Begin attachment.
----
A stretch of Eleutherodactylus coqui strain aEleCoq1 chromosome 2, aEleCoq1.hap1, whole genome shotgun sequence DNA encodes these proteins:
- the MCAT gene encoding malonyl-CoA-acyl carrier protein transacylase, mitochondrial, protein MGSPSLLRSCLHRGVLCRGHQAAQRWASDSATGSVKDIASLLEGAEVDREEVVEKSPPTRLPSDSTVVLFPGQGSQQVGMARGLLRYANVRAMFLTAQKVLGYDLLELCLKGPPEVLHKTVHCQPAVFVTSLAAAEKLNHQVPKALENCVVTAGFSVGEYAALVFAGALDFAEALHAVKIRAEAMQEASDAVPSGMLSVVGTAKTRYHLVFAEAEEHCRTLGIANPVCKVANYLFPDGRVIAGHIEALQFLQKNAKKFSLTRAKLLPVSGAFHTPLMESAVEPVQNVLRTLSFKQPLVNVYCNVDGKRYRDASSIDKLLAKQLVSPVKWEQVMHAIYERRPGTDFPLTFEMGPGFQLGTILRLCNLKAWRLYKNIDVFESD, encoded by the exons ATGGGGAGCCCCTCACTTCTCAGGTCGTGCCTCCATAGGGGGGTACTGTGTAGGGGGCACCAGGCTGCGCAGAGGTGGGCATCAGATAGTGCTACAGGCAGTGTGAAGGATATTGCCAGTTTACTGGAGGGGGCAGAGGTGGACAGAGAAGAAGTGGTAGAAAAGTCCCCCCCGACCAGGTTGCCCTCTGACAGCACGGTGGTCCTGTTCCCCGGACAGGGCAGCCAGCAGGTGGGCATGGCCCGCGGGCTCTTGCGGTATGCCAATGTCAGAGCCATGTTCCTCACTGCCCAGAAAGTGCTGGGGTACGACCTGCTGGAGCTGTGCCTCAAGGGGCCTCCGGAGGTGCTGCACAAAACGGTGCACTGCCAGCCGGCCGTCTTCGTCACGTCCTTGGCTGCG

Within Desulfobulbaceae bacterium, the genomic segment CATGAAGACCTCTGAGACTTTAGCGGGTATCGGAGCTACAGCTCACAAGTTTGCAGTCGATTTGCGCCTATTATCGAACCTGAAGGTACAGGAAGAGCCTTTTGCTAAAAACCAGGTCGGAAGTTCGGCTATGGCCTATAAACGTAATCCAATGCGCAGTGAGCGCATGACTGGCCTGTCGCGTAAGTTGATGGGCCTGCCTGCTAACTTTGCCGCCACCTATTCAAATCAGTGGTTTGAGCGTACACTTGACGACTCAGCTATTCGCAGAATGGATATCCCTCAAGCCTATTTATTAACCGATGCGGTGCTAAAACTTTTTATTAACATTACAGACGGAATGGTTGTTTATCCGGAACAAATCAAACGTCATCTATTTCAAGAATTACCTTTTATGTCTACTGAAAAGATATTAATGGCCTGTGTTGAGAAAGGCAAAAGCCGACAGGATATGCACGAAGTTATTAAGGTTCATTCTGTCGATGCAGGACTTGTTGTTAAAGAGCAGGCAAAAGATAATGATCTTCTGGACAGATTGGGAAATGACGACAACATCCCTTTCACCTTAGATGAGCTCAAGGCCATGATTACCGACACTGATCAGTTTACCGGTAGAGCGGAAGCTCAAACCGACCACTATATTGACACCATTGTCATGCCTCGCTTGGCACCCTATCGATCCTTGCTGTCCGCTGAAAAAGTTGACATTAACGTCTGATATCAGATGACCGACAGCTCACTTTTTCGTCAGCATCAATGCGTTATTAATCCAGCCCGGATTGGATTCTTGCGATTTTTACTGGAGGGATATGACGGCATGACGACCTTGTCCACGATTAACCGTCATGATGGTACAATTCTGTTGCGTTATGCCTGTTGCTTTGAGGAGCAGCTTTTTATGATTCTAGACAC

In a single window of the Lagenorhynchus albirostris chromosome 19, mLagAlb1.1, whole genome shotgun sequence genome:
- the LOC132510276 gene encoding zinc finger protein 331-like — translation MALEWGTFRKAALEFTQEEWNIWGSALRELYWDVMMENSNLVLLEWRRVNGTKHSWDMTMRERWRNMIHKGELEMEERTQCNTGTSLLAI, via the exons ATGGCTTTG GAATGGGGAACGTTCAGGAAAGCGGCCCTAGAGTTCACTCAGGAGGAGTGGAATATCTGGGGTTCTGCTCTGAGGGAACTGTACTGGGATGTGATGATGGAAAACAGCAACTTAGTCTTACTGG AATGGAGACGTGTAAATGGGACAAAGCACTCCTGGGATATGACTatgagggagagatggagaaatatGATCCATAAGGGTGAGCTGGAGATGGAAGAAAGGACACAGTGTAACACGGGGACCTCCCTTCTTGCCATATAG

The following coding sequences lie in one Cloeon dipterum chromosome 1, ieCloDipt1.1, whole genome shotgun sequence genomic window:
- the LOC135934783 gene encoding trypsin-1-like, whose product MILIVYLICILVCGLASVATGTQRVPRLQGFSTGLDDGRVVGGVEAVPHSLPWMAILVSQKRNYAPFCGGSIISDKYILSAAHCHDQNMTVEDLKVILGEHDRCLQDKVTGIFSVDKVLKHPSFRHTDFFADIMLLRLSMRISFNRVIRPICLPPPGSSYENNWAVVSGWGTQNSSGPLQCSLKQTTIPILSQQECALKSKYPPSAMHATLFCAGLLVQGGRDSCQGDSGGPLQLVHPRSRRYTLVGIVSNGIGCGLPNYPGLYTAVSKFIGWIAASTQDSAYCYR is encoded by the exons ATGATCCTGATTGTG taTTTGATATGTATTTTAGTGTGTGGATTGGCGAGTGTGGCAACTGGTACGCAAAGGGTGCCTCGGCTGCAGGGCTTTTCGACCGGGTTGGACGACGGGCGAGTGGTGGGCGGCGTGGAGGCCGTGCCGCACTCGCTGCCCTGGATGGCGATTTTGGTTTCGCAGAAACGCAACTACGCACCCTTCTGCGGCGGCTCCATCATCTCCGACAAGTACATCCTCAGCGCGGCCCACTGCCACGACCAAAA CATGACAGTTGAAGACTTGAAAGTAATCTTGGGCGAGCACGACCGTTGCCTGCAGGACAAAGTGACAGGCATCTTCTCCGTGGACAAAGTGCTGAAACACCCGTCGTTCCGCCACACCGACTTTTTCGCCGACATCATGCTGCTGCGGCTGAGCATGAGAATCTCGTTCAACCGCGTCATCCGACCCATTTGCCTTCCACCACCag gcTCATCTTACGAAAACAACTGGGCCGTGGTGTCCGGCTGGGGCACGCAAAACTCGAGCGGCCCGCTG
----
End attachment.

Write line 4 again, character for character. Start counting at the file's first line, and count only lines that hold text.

In a single window of the Lagenorhynchus albirostris chromosome 19, mLagAlb1.1, whole genome shotgun sequence genome: